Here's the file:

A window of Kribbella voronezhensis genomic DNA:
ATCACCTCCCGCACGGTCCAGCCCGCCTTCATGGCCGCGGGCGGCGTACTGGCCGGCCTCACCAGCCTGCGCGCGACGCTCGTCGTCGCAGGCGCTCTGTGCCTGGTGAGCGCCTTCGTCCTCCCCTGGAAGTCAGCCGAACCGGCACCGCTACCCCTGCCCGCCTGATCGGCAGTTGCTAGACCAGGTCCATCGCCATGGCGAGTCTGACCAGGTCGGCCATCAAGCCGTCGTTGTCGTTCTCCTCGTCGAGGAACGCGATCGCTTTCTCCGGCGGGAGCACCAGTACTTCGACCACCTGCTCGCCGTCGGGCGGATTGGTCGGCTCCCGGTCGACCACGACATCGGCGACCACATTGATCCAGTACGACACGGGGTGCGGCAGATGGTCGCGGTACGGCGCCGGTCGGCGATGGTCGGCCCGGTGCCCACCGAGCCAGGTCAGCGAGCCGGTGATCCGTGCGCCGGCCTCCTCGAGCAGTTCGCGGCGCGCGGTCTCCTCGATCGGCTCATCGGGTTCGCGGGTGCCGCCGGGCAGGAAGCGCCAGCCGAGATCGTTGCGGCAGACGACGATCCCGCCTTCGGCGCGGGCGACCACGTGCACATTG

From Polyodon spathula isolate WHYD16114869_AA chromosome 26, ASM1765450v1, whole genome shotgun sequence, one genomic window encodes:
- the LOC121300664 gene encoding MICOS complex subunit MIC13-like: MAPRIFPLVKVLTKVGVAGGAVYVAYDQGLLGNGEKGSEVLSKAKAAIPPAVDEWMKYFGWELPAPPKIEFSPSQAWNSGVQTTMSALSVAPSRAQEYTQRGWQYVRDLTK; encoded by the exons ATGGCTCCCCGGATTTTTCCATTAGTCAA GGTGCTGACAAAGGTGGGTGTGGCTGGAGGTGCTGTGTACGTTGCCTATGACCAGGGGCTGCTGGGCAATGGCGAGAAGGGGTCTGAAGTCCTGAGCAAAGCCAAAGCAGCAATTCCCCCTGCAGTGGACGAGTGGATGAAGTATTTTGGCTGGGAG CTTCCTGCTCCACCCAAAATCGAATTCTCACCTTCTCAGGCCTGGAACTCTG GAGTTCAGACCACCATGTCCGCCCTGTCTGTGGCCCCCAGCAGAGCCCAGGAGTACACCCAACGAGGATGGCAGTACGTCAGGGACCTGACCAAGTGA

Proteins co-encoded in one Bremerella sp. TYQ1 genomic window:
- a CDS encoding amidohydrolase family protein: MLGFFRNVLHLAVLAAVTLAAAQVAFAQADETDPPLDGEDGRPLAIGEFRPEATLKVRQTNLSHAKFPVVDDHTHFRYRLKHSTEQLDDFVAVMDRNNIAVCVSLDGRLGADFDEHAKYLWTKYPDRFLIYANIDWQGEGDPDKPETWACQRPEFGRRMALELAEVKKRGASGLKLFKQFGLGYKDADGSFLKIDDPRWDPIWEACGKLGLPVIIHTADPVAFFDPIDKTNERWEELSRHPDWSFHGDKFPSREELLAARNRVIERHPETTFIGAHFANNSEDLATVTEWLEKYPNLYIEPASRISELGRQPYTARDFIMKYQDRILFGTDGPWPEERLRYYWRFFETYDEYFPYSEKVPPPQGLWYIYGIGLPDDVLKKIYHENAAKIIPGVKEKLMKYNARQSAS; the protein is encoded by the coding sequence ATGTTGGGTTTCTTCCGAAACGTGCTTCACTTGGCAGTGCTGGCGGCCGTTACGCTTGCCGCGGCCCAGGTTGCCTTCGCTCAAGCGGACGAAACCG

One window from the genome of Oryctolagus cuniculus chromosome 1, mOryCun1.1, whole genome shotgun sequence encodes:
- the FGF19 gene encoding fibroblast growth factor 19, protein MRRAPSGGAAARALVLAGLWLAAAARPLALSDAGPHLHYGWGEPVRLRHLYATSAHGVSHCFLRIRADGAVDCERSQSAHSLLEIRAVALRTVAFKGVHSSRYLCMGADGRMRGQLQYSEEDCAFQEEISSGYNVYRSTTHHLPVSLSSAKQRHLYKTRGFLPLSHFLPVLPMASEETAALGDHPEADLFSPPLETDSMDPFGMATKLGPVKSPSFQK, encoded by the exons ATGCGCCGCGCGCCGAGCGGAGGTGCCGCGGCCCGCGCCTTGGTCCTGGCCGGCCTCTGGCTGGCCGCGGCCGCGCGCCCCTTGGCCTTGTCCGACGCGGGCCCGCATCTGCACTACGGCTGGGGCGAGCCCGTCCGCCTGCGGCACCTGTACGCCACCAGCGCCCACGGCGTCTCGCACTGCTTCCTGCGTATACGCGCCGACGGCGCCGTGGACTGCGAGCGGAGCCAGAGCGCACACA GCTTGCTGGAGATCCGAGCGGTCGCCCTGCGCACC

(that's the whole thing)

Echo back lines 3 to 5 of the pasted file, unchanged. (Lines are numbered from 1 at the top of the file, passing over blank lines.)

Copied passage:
From Polyodon spathula isolate WHYD16114869_AA chromosome 26, ASM1765450v1, whole genome shotgun sequence, one genomic window encodes:
- the LOC121300664 gene encoding MICOS complex subunit MIC13-like: MAPRIFPLVKVLTKVGVAGGAVYVAYDQGLLGNGEKGSEVLSKAKAAIPPAVDEWMKYFGWELPAPPKIEFSPSQAWNSGVQTTMSALSVAPSRAQEYTQRGWQYVRDLTK; encoded by the exons ATGGCTCCCCGGATTTTTCCATTAGTCAA GGTGCTGACAAAGGTGGGTGTGGCTGGAGGTGCTGTGTACGTTGCCTATGACCAGGGGCTGCTGGGCAATGGCGAGAAGGGGTCTGAAGTCCTGAGCAAAGCCAAAGCAGCAATTCCCCCTGCAGTGGACGAGTGGATGAAGTATTTTGGCTGGGAG CTTCCTGCTCCACCCAAAATCGAATTCTCACCTTCTCAGGCCTGGAACTCTG GAGTTCAGACCACCATGTCCGCCCTGTCTGTGGCCCCCAGCAGAGCCCAGGAGTACACCCAACGAGGATGGCAGTACGTCAGGGACCTGACCAAGTGA

Proteins co-encoded in one Bremerella sp. TYQ1 genomic window: